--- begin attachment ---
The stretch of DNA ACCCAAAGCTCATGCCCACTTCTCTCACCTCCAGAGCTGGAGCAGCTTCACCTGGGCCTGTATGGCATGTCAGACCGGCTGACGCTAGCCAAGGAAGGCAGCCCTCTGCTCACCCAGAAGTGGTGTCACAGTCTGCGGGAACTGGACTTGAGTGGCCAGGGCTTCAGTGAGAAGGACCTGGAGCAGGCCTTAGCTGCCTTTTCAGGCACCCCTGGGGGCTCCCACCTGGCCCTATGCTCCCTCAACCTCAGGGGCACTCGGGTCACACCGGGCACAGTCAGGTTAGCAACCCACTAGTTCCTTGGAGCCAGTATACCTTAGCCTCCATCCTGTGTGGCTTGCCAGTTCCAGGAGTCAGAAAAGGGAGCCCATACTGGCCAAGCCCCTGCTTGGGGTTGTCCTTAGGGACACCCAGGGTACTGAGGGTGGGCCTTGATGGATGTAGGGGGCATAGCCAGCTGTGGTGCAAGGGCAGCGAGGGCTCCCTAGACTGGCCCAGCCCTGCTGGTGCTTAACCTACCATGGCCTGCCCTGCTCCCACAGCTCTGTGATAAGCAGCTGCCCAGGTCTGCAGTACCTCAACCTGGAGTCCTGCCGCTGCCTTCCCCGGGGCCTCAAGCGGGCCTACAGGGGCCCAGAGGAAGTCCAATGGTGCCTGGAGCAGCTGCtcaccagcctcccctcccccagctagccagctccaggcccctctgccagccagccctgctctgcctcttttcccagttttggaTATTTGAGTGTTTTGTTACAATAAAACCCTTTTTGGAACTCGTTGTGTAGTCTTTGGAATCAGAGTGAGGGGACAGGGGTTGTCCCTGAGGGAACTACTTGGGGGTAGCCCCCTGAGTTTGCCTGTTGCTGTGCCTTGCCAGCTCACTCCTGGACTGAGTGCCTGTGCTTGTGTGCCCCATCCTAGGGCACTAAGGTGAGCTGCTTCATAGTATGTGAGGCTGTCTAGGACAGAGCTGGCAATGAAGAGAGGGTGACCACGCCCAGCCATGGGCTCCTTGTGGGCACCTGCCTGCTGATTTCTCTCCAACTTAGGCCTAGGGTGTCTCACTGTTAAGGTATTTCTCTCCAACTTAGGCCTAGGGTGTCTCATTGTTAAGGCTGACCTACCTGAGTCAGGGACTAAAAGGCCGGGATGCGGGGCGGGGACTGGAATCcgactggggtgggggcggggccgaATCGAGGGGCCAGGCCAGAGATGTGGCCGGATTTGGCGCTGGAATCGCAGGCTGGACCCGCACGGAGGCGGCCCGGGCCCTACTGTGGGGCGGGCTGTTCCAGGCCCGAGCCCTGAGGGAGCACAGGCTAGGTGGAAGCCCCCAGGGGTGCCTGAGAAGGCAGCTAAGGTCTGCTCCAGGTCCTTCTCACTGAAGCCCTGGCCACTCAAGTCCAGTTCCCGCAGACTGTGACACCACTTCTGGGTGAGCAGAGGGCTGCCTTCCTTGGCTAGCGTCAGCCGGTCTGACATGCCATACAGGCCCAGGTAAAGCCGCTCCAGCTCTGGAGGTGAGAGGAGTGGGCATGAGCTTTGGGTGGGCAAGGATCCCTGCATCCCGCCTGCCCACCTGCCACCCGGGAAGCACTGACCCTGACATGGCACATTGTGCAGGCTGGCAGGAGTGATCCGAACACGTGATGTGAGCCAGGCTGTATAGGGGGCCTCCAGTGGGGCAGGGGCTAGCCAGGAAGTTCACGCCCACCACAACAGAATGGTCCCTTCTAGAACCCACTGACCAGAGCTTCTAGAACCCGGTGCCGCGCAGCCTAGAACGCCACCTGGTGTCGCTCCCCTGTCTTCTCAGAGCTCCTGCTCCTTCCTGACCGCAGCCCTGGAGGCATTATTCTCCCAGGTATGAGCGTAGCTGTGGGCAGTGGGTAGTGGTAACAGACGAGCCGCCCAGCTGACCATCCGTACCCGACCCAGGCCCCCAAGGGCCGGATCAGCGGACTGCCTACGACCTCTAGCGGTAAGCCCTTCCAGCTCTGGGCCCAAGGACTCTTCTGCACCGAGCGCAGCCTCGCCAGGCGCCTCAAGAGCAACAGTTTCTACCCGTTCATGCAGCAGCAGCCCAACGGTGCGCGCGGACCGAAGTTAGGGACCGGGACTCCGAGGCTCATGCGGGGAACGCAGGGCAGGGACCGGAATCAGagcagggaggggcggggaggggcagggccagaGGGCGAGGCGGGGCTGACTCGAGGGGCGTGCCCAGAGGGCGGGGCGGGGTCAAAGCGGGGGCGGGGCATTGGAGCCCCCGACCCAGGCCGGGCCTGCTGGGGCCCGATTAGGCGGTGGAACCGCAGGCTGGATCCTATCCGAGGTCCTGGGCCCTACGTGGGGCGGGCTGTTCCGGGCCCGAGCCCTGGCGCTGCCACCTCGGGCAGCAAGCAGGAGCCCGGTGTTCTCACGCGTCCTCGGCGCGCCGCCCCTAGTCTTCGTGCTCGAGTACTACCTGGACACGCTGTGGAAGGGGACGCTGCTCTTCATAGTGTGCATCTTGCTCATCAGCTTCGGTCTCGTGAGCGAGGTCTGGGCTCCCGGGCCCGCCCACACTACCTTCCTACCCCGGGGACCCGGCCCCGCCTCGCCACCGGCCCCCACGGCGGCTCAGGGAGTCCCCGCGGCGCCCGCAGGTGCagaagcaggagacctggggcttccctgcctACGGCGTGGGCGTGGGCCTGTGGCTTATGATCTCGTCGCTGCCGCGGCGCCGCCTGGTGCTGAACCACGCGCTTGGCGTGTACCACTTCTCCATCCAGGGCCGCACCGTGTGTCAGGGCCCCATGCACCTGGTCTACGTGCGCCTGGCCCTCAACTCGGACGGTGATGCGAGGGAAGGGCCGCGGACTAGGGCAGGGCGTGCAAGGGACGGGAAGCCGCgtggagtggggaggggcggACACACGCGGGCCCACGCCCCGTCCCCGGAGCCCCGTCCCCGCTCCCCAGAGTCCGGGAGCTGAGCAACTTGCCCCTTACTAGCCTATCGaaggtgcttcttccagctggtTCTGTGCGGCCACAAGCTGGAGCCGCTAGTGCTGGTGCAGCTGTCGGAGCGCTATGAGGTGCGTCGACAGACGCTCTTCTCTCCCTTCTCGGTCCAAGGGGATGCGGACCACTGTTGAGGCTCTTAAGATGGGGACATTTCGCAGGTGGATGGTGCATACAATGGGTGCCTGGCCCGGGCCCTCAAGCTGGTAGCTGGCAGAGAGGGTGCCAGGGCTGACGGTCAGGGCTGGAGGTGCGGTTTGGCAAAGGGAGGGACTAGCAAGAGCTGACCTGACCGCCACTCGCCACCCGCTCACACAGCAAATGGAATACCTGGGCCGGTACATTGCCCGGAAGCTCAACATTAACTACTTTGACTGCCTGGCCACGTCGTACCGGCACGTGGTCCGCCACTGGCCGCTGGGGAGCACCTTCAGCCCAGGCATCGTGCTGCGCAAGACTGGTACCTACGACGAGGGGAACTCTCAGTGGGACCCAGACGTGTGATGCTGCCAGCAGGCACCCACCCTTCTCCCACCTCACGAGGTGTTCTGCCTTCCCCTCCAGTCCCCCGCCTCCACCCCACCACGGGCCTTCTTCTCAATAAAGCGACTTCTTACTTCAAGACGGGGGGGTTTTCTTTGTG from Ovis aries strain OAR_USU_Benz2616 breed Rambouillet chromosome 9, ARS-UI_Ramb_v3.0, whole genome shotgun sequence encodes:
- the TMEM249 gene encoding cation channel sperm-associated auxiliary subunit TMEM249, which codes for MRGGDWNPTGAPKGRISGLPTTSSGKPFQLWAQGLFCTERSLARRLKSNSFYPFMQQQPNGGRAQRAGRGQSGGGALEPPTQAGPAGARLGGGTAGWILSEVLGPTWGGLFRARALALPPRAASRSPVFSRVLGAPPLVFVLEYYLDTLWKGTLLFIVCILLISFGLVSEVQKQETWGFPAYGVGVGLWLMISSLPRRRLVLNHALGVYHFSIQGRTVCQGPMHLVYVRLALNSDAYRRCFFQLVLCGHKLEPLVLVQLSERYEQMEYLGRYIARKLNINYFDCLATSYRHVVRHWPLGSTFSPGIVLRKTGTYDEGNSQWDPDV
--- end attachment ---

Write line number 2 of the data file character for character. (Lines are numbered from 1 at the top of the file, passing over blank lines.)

- the TMEM249 gene encoding cation channel sperm-associated auxiliary subunit TMEM249, which codes for MRGGDWNPTGAPKGRISGLPTTSSGKPFQLWAQGLFCTERSLARRLKSNSFYPFMQQQPNGGRAQRAGRGQSGGGALEPPTQAGPAGARLGGGTAGWILSEVLGPTWGGLFRARALALPPRAASRSPVFSRVLGAPPLVFVLEYYLDTLWKGTLLFIVCILLISFGLVSEVQKQETWGFPAYGVGVGLWLMISSLPRRRLVLNHALGVYHFSIQGRTVCQGPMHLVYVRLALNSDAYRRCFFQLVLCGHKLEPLVLVQLSERYEQMEYLGRYIARKLNINYFDCLATSYRHVVRHWPLGSTFSPGIVLRKTGTYDEGNSQWDPDV